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How to Prevent Caffeine Addiction


People often ask me why I don’t consume caffeine on a regular basis. Caffeine is a powerful drug. It may not be seen as one but it affects our brain chemistry, which in essence, makes it a drug. But, how can you reap the benefits without developing a caffeine dependence?

How to Prevent Caffeine Addiction

It starts off small, you feel tired and you don’t need much to do the trick.

But as with any drug, you start to need a stronger dose, more often.

Some people stop at one or two cups of coffee, but I have seen people drinking multiple double espressos in one cup, three to four times a day!

You may think that this is a minor addiction to have – no big deal.

Personally, I don’t want to wake up and not be able to function without a caffeine fix.

Ideally, I want to rely on my body to wake itself up. Reaching for a coffee every time your energy levels slip just means you become dependant.

Long term this dependence can affect your sleep, concentration, productivity, and even lead to anxiety and stress.

Caffeine is a great performance enhancer. It can reduce fatigue, increase focus, and improve sporting performance, particularly with endurance and aerobic activities thanks to its fatigue delaying benefits.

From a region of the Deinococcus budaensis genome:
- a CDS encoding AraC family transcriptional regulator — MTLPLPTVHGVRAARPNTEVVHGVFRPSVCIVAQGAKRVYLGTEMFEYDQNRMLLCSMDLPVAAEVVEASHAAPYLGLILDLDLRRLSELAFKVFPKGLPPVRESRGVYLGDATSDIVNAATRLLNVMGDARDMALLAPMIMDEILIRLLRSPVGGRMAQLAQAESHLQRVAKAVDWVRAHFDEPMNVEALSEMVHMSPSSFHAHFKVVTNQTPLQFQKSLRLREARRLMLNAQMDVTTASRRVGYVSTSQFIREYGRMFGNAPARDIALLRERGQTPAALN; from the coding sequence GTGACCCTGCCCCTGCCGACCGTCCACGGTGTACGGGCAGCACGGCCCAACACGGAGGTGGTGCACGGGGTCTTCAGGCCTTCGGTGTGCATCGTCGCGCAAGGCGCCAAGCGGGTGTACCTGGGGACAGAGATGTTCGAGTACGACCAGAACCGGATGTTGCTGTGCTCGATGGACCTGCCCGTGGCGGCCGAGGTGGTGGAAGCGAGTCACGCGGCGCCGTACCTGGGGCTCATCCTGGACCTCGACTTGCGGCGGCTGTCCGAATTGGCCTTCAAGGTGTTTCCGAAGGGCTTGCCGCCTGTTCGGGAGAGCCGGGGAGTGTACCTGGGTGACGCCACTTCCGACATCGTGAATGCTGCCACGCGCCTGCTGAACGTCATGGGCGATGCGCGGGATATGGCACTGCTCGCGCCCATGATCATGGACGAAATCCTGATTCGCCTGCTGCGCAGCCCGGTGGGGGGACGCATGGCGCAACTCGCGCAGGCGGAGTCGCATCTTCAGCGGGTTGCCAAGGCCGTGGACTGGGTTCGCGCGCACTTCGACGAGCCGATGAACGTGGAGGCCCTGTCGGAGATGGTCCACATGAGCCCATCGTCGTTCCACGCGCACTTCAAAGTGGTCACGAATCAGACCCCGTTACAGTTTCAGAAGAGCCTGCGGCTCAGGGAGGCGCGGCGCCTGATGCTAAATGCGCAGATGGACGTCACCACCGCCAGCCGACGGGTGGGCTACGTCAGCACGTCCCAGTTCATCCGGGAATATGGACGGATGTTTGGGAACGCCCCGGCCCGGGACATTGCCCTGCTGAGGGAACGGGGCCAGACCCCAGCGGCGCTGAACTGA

How to Use Caffeine

In order to maximise its effects, you need to understand the hormone cortisol. Cortisol is a hormone that has a lot to do with alertness, it’s one of your bodies “fight or flight” hormones and is responsible for why you feel tired at night and awake in the mornings.

Cortisol peaks between 8am-9am. If you drink coffee during this period it won’t have as strong an effect. Ideally, you want to get your caffeine during the lulls between cortisol spikes—otherwise, you start to develop a tolerance and have to drink more to get the same effect.

READ – How To Nail The Perfect Morning Routine

The ideal time to drink a coffee is between 9.30am and 11.30am, that way you will teach your body to wake up naturally and then when you do eventually have your coffee you will be more sensitive to its effects.

Equally, you don’t want to have any coffee too late in the day because it can affect your sleep. Caffeine has a half-life of around 6 hours. This means if you have a cup of coffee that contains around 100mg of caffeine at 4pm at 10pm you will still have 50mg of caffeine in your system.

I am not saying don’t ever drink caffeine. Just be clever about it and DO NOT drink it first thing in the morning; let your mind and body wake up naturally. Replace the fast-release caffeine in coffee with green tea, which releases it slowly and gradually. Most importantly, rather than reaching for coffee at the first signs of tiredness, try some alternatives. Go for a walk, get some fresh air, try Diaphragmatic Breathing or my morning stretching sequence.


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